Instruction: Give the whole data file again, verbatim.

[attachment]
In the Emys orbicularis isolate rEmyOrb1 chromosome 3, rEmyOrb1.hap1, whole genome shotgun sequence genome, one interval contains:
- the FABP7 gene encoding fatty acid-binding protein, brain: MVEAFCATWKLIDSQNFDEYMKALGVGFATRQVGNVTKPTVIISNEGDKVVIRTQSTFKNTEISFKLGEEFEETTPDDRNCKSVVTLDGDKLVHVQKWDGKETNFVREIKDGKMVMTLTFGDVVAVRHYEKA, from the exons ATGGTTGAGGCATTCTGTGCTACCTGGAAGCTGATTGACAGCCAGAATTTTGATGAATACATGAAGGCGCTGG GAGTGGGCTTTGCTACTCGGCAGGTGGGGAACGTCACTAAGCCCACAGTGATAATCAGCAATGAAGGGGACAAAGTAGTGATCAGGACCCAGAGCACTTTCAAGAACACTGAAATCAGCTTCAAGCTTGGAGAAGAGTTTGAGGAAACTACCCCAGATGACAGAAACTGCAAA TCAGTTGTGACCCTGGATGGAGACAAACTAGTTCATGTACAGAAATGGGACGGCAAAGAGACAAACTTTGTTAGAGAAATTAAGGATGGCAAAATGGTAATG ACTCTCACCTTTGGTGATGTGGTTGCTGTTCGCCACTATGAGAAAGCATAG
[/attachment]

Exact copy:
In the Emys orbicularis isolate rEmyOrb1 chromosome 3, rEmyOrb1.hap1, whole genome shotgun sequence genome, one interval contains:
- the FABP7 gene encoding fatty acid-binding protein, brain: MVEAFCATWKLIDSQNFDEYMKALGVGFATRQVGNVTKPTVIISNEGDKVVIRTQSTFKNTEISFKLGEEFEETTPDDRNCKSVVTLDGDKLVHVQKWDGKETNFVREIKDGKMVMTLTFGDVVAVRHYEKA, from the exons ATGGTTGAGGCATTCTGTGCTACCTGGAAGCTGATTGACAGCCAGAATTTTGATGAATACATGAAGGCGCTGG GAGTGGGCTTTGCTACTCGGCAGGTGGGGAACGTCACTAAGCCCACAGTGATAATCAGCAATGAAGGGGACAAAGTAGTGATCAGGACCCAGAGCACTTTCAAGAACACTGAAATCAGCTTCAAGCTTGGAGAAGAGTTTGAGGAAACTACCCCAGATGACAGAAACTGCAAA TCAGTTGTGACCCTGGATGGAGACAAACTAGTTCATGTACAGAAATGGGACGGCAAAGAGACAAACTTTGTTAGAGAAATTAAGGATGGCAAAATGGTAATG ACTCTCACCTTTGGTGATGTGGTTGCTGTTCGCCACTATGAGAAAGCATAG